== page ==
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Better rates, product transfers and borrower support will shape 2023’s mortgage market – Hunt

by: Bob Hunt, chief executive of Paradigm Mortgage Services
  • 19/12/2022
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Better rates, product transfers and borrower support will shape 2023’s mortgage market – Hunt
It won’t need me to tell advisers that the lead-up to Christmas 2022 is looking somewhat different to 12 months ago.

Back then, there was certainly a vibrancy and, while many were predicting the year ahead would be the ‘year of remortgaging’, there was actually considerable strength ahead for purchasing as well. 

Currently, we are in more of a pre-Christmas lull, and when it comes to buyer demand specifically, we are some way removed from a year ago. Latest figures from the Royal Chartered Institution of Surveyors (RICS) suggested buyer demand has continued to fall – for the seventh month in a row.  

And (at least initially) that may mean more of a focus on remortgage and product transfer activity. 

However, the mid-weeks in December are not going to tell us the story of what lies ahead in 2023 and, in my opinion, we are likely to see a very different story when everyone comes back in January. 


A rush of activity 

Many of the lenders I’ve been in contact with are effectively steeling themselves for a major push come the start of the new year, and I fully anticipate a considerable amount of movement and initial activity in those initial few weeks. 

The Bank of England Base Rate has risen yet again. However, when you look at current swap rates, you realise there is room for movement, given the significant differential we are seeing between product rates and the cost of funds. 

Again, as I write, three/five and seven-year SONIA swaps are below four per cent – the latter two by a considerable margin – and even with lenders adding to their requirements, we are still likely to be at a level well below current market norms for fixed rate products. 

In that sense, as mentioned, I think we will see plenty of movement in rates early in 2023. This should draw in a considerable amount of business.  

First, those purchasers who have perhaps been waiting for better rates, and of course, it will help the large number of existing borrowers who will need to refinance every single month next year, but particularly from January to June, when we anticipate a heavy amount of maturities. 


Help for borrowers 

If, as anticipated, it is refinance activity which becomes the bedrock of advisers’ businesses early next year, then there is certainly something to be aware of in the government’s recent summit meeting with certain lenders, which discussed help for those struggling with payments. 

To be honest, the messages coming out of this meeting – including the offer of targeted help, potentially dropping the monthly amount, switching to interest-only and extending the term – don’t appear to be any different to what responsible lenders have practised in recent years. 

During the initial stages of the pandemic, particularly the first lockdown, we saw lenders offering similar options and I’m not sure they have been off the table for borrowers who are potentially struggling with payments since then.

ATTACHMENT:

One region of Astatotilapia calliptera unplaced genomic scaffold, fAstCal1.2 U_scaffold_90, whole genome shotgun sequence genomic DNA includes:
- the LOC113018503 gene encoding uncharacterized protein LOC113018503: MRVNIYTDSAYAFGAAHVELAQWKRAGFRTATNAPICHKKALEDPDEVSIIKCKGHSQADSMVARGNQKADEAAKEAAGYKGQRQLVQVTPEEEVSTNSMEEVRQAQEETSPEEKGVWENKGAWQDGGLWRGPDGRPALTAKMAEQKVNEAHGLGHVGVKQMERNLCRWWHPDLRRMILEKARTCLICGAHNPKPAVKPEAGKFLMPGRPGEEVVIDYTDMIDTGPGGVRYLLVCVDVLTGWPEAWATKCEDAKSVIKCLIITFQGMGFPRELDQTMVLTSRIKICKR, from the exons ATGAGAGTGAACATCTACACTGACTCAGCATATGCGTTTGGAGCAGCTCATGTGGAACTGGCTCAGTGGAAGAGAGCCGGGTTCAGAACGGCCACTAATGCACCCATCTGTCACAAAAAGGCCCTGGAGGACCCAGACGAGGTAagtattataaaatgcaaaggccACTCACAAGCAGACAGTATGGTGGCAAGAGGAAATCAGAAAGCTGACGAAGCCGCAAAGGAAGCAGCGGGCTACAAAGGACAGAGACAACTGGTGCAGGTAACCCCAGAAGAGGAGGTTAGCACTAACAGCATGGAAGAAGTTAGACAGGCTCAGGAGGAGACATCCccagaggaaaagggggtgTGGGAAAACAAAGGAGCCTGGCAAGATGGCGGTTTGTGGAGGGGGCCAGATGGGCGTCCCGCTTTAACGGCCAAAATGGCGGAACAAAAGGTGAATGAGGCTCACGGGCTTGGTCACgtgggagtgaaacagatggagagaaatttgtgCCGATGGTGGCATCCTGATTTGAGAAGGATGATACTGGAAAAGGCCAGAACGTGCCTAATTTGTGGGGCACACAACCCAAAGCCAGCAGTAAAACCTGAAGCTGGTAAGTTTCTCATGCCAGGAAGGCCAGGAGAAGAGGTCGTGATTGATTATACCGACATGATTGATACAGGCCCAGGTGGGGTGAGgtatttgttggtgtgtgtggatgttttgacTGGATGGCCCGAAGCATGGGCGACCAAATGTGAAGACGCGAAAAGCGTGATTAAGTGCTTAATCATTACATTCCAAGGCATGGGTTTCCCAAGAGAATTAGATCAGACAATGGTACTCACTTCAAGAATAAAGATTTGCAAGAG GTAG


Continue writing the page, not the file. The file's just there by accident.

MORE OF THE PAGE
However, it is good to reiterate to borrowers that – should they need to – they can go to their lender and get a fair hearing and help. As a profession, we should definitely be making existing clients aware of their options, should the monthly mortgage payment become more difficult to fulfil. 

One other point that was raised out of the meeting, and again I’m not sure this is new but deserves some adviser thought, is the notion of lenders not requiring affordability tests for existing borrowers coming off fixed rate deals who have not missed any payments.  

Lenders will no doubt be using this a lot when presenting product transfer options to existing fixed rate borrowers, and there may be a temptation on the borrower’s part to immediately accept the offer, thinking they have no other option but to do this. 

It’s vitally important as advisers that we communicate to existing clients, coming off any remortgage deal, that the product transfer deals offered are just some of what could be available to them. That they should bring those deals back to the adviser so they can go through the full remortgage process to make sure this is truly the right deal for them. 

Of course, the fact there will be no affordability test could be a dealmaker for certain clients and the adviser can recommend they take that in full confidence. However, with the market likely to change a lot (and quickly) in 2023, there should be no temptation on the client’s part to take the first product transfer offered to them. 


Advisers need to be the first port of call

During that mid-mini Budget period, we saw a step change in many consumers’ thinking about how vital advice was during a volatile period, and while that volatility has receded, they may be many still under the impression that their choices are limited to their existing lender and the product transfers they offer. 

We need to make sure they know full well that isn’t necessarily the case and that a discussion with an adviser should always be the first port of call. 

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